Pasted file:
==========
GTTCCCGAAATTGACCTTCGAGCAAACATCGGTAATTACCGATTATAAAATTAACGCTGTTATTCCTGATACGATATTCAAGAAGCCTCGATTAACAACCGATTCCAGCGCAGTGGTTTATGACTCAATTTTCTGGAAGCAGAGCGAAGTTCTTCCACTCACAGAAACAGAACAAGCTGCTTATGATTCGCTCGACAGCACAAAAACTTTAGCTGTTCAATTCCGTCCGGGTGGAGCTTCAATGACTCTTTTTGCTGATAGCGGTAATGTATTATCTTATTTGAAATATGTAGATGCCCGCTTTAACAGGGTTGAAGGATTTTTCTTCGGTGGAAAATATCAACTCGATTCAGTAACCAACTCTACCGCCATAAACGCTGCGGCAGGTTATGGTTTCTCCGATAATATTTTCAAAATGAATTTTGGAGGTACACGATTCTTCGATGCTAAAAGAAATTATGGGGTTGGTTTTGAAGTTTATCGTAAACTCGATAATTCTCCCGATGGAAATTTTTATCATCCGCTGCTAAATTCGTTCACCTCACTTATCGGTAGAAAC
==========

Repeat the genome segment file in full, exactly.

GTTCCCGAAATTGACCTTCGAGCAAACATCGGTAATTACCGATTATAAAATTAACGCTGTTATTCCTGATACGATATTCAAGAAGCCTCGATTAACAACCGATTCCAGCGCAGTGGTTTATGACTCAATTTTCTGGAAGCAGAGCGAAGTTCTTCCACTCACAGAAACAGAACAAGCTGCTTATGATTCGCTCGACAGCACAAAAACTTTAGCTGTTCAATTCCGTCCGGGTGGAGCTTCAATGACTCTTTTTGCTGATAGCGGTAATGTATTATCTTATTTGAAATATGTAGATGCCCGCTTTAACAGGGTTGAAGGATTTTTCTTCGGTGGAAAATATCAACTCGATTCAGTAACCAACTCTACCGCCATAAACGCTGCGGCAGGTTATGGTTTCTCCGATAATATTTTCAAAATGAATTTTGGAGGTACACGATTCTTCGATGCTAAAAGAAATTATGGGGTTGGTTTTGAAGTTTATCGTAAACTCGATAATTCTCCCGATGGAAATTTTTATCATCCGCTGCTAAATTCGTTCACCTCACTTATCGGTAGAAAC